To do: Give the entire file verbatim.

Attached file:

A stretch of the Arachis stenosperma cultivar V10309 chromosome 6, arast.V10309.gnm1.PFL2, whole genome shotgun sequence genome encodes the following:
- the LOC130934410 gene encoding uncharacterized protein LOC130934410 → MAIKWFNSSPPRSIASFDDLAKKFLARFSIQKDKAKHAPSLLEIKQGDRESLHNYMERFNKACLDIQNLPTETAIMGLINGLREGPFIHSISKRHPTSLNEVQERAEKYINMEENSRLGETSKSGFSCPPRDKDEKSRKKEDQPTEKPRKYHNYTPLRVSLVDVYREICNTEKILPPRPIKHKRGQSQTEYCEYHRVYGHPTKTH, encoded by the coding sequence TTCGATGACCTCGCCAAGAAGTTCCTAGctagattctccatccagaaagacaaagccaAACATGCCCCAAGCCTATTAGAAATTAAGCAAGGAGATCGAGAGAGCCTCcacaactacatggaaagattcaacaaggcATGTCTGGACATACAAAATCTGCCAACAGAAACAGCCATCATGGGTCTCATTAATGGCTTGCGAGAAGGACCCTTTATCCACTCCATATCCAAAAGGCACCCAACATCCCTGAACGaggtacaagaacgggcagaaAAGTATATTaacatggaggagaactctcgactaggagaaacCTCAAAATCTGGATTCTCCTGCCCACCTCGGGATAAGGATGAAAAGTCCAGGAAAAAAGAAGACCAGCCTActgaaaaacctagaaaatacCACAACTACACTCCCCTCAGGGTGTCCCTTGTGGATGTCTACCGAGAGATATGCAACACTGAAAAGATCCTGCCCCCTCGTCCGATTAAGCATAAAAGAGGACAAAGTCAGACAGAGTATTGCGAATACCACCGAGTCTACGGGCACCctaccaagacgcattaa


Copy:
A stretch of the Arachis stenosperma cultivar V10309 chromosome 6, arast.V10309.gnm1.PFL2, whole genome shotgun sequence genome encodes the following:
- the LOC130934410 gene encoding uncharacterized protein LOC130934410 → MAIKWFNSSPPRSIASFDDLAKKFLARFSIQKDKAKHAPSLLEIKQGDRESLHNYMERFNKACLDIQNLPTETAIMGLINGLREGPFIHSISKRHPTSLNEVQERAEKYINMEENSRLGETSKSGFSCPPRDKDEKSRKKEDQPTEKPRKYHNYTPLRVSLVDVYREICNTEKILPPRPIKHKRGQSQTEYCEYHRVYGHPTKTH, encoded by the coding sequence TTCGATGACCTCGCCAAGAAGTTCCTAGctagattctccatccagaaagacaaagccaAACATGCCCCAAGCCTATTAGAAATTAAGCAAGGAGATCGAGAGAGCCTCcacaactacatggaaagattcaacaaggcATGTCTGGACATACAAAATCTGCCAACAGAAACAGCCATCATGGGTCTCATTAATGGCTTGCGAGAAGGACCCTTTATCCACTCCATATCCAAAAGGCACCCAACATCCCTGAACGaggtacaagaacgggcagaaAAGTATATTaacatggaggagaactctcgactaggagaaacCTCAAAATCTGGATTCTCCTGCCCACCTCGGGATAAGGATGAAAAGTCCAGGAAAAAAGAAGACCAGCCTActgaaaaacctagaaaatacCACAACTACACTCCCCTCAGGGTGTCCCTTGTGGATGTCTACCGAGAGATATGCAACACTGAAAAGATCCTGCCCCCTCGTCCGATTAAGCATAAAAGAGGACAAAGTCAGACAGAGTATTGCGAATACCACCGAGTCTACGGGCACCctaccaagacgcattaa